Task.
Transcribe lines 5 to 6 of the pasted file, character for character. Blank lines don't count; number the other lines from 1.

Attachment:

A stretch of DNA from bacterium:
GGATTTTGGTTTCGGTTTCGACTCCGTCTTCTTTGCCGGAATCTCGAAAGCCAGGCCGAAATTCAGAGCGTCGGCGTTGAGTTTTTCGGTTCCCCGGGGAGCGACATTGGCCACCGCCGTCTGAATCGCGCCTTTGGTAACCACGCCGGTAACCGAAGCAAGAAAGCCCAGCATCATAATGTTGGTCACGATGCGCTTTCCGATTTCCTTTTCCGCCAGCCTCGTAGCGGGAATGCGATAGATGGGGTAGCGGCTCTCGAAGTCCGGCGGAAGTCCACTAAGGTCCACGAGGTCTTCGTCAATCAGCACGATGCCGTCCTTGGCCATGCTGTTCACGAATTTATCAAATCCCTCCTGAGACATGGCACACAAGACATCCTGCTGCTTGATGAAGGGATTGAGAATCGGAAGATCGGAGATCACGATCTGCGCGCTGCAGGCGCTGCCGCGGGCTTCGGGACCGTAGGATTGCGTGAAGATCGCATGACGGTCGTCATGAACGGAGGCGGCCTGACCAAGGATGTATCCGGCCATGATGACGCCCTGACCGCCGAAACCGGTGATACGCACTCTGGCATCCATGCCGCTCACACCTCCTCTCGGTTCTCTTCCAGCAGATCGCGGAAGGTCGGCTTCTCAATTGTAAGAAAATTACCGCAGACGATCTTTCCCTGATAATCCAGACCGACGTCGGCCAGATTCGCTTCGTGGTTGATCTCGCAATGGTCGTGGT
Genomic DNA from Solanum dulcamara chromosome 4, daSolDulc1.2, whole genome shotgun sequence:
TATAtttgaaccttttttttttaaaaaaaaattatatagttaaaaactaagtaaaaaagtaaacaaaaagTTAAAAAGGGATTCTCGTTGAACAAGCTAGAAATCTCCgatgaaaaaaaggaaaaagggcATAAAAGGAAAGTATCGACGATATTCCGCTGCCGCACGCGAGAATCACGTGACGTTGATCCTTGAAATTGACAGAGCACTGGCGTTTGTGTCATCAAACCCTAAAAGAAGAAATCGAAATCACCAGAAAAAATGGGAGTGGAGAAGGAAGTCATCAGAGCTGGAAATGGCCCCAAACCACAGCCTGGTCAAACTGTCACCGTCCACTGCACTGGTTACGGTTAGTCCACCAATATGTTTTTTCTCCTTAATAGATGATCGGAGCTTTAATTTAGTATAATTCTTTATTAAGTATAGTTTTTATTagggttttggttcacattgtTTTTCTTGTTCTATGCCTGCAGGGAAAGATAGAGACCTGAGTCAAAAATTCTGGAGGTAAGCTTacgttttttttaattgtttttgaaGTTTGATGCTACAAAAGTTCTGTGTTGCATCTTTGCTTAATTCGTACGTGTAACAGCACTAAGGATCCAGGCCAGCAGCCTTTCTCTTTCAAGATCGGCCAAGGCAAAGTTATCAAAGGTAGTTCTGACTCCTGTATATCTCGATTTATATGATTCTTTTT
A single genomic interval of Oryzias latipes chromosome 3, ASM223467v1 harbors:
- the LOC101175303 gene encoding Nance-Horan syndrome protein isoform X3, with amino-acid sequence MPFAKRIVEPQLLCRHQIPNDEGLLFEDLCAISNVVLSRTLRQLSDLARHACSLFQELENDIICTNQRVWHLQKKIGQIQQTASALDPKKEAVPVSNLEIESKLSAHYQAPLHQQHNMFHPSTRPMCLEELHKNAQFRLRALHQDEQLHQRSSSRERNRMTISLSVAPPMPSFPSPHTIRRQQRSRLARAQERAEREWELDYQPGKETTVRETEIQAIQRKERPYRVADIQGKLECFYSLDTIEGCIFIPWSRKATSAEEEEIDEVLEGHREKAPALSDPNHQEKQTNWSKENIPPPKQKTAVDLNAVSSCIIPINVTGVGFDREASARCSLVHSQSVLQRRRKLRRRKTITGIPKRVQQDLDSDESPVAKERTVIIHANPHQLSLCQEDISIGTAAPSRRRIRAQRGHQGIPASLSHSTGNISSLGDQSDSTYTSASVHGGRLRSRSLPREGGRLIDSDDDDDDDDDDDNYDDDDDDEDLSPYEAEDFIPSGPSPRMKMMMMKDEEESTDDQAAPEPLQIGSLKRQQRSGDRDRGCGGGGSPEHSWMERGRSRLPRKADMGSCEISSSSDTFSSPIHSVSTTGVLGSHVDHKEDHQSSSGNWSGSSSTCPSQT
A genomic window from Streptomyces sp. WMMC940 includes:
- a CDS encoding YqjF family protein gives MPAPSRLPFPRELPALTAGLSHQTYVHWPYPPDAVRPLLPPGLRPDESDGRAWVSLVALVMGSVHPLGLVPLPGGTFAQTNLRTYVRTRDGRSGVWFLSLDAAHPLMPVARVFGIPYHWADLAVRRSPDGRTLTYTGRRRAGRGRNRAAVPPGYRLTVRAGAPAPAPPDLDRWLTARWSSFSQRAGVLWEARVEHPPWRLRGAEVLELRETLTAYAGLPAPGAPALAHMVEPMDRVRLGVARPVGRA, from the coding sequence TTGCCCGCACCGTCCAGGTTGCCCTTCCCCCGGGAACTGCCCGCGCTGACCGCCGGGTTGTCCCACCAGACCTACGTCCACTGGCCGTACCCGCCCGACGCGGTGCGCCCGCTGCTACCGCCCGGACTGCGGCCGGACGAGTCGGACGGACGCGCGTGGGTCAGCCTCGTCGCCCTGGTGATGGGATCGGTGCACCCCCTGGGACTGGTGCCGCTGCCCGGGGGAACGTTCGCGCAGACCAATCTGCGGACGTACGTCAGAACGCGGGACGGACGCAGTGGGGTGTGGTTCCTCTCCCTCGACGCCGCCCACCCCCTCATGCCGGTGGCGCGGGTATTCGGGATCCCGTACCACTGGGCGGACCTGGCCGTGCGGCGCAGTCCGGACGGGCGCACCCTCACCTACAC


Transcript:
A single genomic interval of Oryzias latipes chromosome 3, ASM223467v1 harbors:
- the LOC101175303 gene encoding Nance-Horan syndrome protein isoform X3, with amino-acid sequence MPFAKRIVEPQLLCRHQIPNDEGLLFEDLCAISNVVLSRTLRQLSDLARHACSLFQELENDIICTNQRVWHLQKKIGQIQQTASALDPKKEAVPVSNLEIESKLSAHYQAPLHQQHNMFHPSTRPMCLEELHKNAQFRLRALHQDEQLHQRSSSRERNRMTISLSVAPPMPSFPSPHTIRRQQRSRLARAQERAEREWELDYQPGKETTVRETEIQAIQRKERPYRVADIQGKLECFYSLDTIEGCIFIPWSRKATSAEEEEIDEVLEGHREKAPALSDPNHQEKQTNWSKENIPPPKQKTAVDLNAVSSCIIPINVTGVGFDREASARCSLVHSQSVLQRRRKLRRRKTITGIPKRVQQDLDSDESPVAKERTVIIHANPHQLSLCQEDISIGTAAPSRRRIRAQRGHQGIPASLSHSTGNISSLGDQSDSTYTSASVHGGRLRSRSLPREGGRLIDSDDDDDDDDDDDNYDDDDDDEDLSPYEAEDFIPSGPSPRMKMMMMKDEEESTDDQAAPEPLQIGSLKRQQRSGDRDRGCGGGGSPEHSWMERGRSRLPRKADMGSCEISSSSDTFSSPIHSVSTTGVLGSHVDHKEDHQSSSGNWSGSSSTCPSQT